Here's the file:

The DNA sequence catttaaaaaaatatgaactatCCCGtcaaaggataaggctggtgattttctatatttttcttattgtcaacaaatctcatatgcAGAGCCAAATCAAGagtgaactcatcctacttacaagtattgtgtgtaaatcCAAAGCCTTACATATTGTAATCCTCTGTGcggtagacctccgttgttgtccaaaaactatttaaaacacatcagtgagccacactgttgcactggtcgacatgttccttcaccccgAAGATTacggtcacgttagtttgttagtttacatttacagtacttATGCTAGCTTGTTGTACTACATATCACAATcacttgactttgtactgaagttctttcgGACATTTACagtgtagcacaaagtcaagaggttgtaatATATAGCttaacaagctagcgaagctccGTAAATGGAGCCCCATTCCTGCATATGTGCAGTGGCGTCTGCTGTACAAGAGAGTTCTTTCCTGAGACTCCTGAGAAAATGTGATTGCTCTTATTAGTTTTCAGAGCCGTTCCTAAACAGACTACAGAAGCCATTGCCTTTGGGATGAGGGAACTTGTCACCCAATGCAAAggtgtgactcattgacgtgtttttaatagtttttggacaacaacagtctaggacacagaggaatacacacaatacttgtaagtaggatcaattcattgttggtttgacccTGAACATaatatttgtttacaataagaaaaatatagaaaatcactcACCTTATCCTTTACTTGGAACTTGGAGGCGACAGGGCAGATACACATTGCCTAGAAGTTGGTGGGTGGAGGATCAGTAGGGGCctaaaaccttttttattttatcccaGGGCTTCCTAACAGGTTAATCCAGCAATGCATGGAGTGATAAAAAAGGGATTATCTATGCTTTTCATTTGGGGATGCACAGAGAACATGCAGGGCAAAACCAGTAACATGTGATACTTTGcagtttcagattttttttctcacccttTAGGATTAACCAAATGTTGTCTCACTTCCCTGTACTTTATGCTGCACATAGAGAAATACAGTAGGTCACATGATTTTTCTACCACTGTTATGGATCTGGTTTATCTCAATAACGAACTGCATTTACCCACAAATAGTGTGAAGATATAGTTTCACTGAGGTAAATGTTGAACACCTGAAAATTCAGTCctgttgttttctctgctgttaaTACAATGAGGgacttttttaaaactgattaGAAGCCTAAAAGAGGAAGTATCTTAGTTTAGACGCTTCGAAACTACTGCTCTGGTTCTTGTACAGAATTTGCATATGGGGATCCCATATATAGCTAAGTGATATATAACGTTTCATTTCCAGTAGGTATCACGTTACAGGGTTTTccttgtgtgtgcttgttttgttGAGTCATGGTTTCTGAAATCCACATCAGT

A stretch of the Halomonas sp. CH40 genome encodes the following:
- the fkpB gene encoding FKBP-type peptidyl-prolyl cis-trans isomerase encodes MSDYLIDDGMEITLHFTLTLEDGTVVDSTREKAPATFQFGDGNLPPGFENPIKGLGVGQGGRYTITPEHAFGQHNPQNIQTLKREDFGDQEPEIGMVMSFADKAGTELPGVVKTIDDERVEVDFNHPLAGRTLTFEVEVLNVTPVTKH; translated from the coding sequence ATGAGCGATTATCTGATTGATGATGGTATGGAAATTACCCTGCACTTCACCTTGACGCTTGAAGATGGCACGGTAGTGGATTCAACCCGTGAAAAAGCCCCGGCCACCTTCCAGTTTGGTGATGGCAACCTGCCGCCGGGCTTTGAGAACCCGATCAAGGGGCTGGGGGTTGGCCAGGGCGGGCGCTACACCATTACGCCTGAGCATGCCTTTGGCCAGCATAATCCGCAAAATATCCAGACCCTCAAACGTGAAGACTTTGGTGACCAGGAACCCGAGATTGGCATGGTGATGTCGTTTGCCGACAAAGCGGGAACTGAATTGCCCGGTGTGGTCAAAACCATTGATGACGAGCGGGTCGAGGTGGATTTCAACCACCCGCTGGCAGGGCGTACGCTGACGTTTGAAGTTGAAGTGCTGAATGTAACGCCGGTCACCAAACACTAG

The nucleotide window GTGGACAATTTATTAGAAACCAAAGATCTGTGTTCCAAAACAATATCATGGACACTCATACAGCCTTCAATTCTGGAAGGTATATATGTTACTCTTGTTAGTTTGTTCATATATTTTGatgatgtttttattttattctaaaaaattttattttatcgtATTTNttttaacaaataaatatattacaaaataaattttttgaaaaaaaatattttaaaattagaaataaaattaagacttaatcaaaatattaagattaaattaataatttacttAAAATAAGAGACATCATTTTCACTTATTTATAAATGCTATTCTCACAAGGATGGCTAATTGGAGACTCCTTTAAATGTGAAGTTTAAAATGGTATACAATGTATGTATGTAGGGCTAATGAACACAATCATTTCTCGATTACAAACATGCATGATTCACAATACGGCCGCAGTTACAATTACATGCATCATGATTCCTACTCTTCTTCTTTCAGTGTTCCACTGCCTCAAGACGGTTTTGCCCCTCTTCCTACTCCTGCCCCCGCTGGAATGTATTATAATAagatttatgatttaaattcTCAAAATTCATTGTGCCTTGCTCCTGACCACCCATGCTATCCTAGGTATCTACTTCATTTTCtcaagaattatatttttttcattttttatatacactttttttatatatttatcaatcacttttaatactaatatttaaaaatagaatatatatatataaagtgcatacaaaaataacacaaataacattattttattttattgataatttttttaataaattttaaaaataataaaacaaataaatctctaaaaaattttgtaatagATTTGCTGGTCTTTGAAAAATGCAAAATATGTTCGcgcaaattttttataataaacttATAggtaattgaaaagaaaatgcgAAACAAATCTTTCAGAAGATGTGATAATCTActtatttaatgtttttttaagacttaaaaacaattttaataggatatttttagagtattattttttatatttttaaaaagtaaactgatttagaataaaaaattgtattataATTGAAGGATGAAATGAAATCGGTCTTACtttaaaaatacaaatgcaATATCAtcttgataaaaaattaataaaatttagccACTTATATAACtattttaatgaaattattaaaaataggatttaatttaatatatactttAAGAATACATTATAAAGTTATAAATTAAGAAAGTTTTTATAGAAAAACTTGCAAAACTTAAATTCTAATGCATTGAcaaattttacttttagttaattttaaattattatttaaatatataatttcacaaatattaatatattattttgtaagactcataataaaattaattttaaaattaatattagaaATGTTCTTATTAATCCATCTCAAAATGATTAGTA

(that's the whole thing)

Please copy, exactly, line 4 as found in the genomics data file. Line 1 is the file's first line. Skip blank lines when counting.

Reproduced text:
The nucleotide window GTGGACAATTTATTAGAAACCAAAGATCTGTGTTCCAAAACAATATCATGGACACTCATACAGCCTTCAATTCTGGAAGGTATATATGTTACTCTTGTTAGTTTGTTCATATATTTTGatgatgtttttattttattctaaaaaattttattttatcgtATTTNttttaacaaataaatatattacaaaataaattttttgaaaaaaaatattttaaaattagaaataaaattaagacttaatcaaaatattaagattaaattaataatttacttAAAATAAGAGACATCATTTTCACTTATTTATAAATGCTATTCTCACAAGGATGGCTAATTGGAGACTCCTTTAAATGTGAAGTTTAAAATGGTATACAATGTATGTATGTAGGGCTAATGAACACAATCATTTCTCGATTACAAACATGCATGATTCACAATACGGCCGCAGTTACAATTACATGCATCATGATTCCTACTCTTCTTCTTTCAGTGTTCCACTGCCTCAAGACGGTTTTGCCCCTCTTCCTACTCCTGCCCCCGCTGGAATGTATTATAATAagatttatgatttaaattcTCAAAATTCATTGTGCCTTGCTCCTGACCACCCATGCTATCCTAGGTATCTACTTCATTTTCtcaagaattatatttttttcattttttatatacactttttttatatatttatcaatcacttttaatactaatatttaaaaatagaatatatatatataaagtgcatacaaaaataacacaaataacattattttattttattgataatttttttaataaattttaaaaataataaaacaaataaatctctaaaaaattttgtaatagATTTGCTGGTCTTTGAAAAATGCAAAATATGTTCGcgcaaattttttataataaacttATAggtaattgaaaagaaaatgcgAAACAAATCTTTCAGAAGATGTGATAATCTActtatttaatgtttttttaagacttaaaaacaattttaataggatatttttagagtattattttttatatttttaaaaagtaaactgatttagaataaaaaattgtattataATTGAAGGATGAAATGAAATCGGTCTTACtttaaaaatacaaatgcaATATCAtcttgataaaaaattaataaaatttagccACTTATATAACtattttaatgaaattattaaaaataggatttaatttaatatatactttAAGAATACATTATAAAGTTATAAATTAAGAAAGTTTTTATAGAAAAACTTGCAAAACTTAAATTCTAATGCATTGAcaaattttacttttagttaattttaaattattatttaaatatataatttcacaaatattaatatattattttgtaagactcataataaaattaattttaaaattaatattagaaATGTTCTTATTAATCCATCTCAAAATGATTAGTA